What did the universe look like shortly after it came into being? The ALICE experiment (A Large Ion Collider Experiment) at CERN in Switzerland concerns itself with this question. At the largest particle accelerator in the world, the Large Hadron Collider (LHC), researchers let lead nuclei and protons collide at the highest beam energies to date. The temperatures thereby created are 100,000 times higher than those in the center of the Sun. “A state is created that is very similar to the one after the Big Bang,” explains Laura Fabbietti, Professor in the Physics Department. She and Dr. Torsten Dahms head the two experimental ALICE groups at the TU Munich.
The so-called quark-gluon-plasma (QGP) probably formed one microsecond after the Big Bang, a point in time when the universe was expanding at great speed. The QGP produced in the laboratory is stable only for a fraction of a second, but, during this very short time, the researchers have the opportunity to look back into the past of the universe.
Matter-antimatter asymmetrie remains a mystery
Furthermore, the ALICE experiment makes it possible to get to the bottom of one of mankind’s biggest mysteries. According to the CPT theorem (charge, parity, time), there is a fundamental symmetry between particles and antiparticles in our Universe. Specifically, there should be no difference between our Universe and one where all particles are exchanged with antiparticles (and vice versa), if the Universe is also inverted in time and space.
There must be a difference nevertheless, because the theory says that equal quantities of matter and antimatter should have been produced during the Big Bang. When particles and antiparticles meet, they annihilate each another. However, nowadays we almost only observe particles – there must therefore have been an imbalance.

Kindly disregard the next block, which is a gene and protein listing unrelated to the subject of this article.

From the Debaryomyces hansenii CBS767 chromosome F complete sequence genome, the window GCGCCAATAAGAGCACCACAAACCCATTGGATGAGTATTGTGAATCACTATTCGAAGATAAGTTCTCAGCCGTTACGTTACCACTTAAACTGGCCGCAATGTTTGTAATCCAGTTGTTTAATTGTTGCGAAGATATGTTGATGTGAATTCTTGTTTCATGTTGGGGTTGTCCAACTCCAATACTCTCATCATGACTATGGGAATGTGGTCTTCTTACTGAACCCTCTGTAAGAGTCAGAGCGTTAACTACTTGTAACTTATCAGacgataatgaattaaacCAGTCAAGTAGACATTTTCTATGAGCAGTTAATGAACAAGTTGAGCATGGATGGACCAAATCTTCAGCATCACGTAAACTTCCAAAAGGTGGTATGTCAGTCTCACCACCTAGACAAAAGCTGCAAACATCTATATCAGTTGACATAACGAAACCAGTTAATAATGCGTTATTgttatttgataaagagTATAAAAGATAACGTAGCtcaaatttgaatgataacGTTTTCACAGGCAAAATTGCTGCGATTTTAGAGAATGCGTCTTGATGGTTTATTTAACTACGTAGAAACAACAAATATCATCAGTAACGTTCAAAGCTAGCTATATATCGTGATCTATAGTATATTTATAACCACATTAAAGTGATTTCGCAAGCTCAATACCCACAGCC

Most accurate measurements to date
Physicists are looking for a violation of the CPT theorem which would help to explain the existing matter-antimatter asymmetry. “ALICE is attempting to find a difference by means of high-precision measurements of the properties of particles and their antiparticles which are produced in particle collisions at the LHC,” explains Dahms. In the current study, the researchers investigated the mass-to-charge ratio of helium-3 nuclei and deuterium nuclei and their respective antiparticles. Charge and mass are determined by measuring the particle traces and the particle’s specific energy loss within a gas detector called the TPC (Time Projection Chamber). The TCP is thus the heart of the ALICE detector system. The results published in “Nature Physics” are the most accurate measurements to date in this field and at the moment confirm the CPT theorem.
The researchers are currently working on improvements to the ALICE detectors with the aim of making the investigations even more precise. “At the moment we are able to record 500 collisions per second,” explains Fabbietti. “Soon it should be 50,000 collisions per second.” The TUM groups are working on an upgrade of the TPC read out. The existing multi-wire chambers are being replaced by state of the art GEM foils that provide better spatial resolution as well. The TUM group heads the GEM-TPC upgrade project for ALICE as part of an international collaboration. The installation of the new detectors is planned for 2018.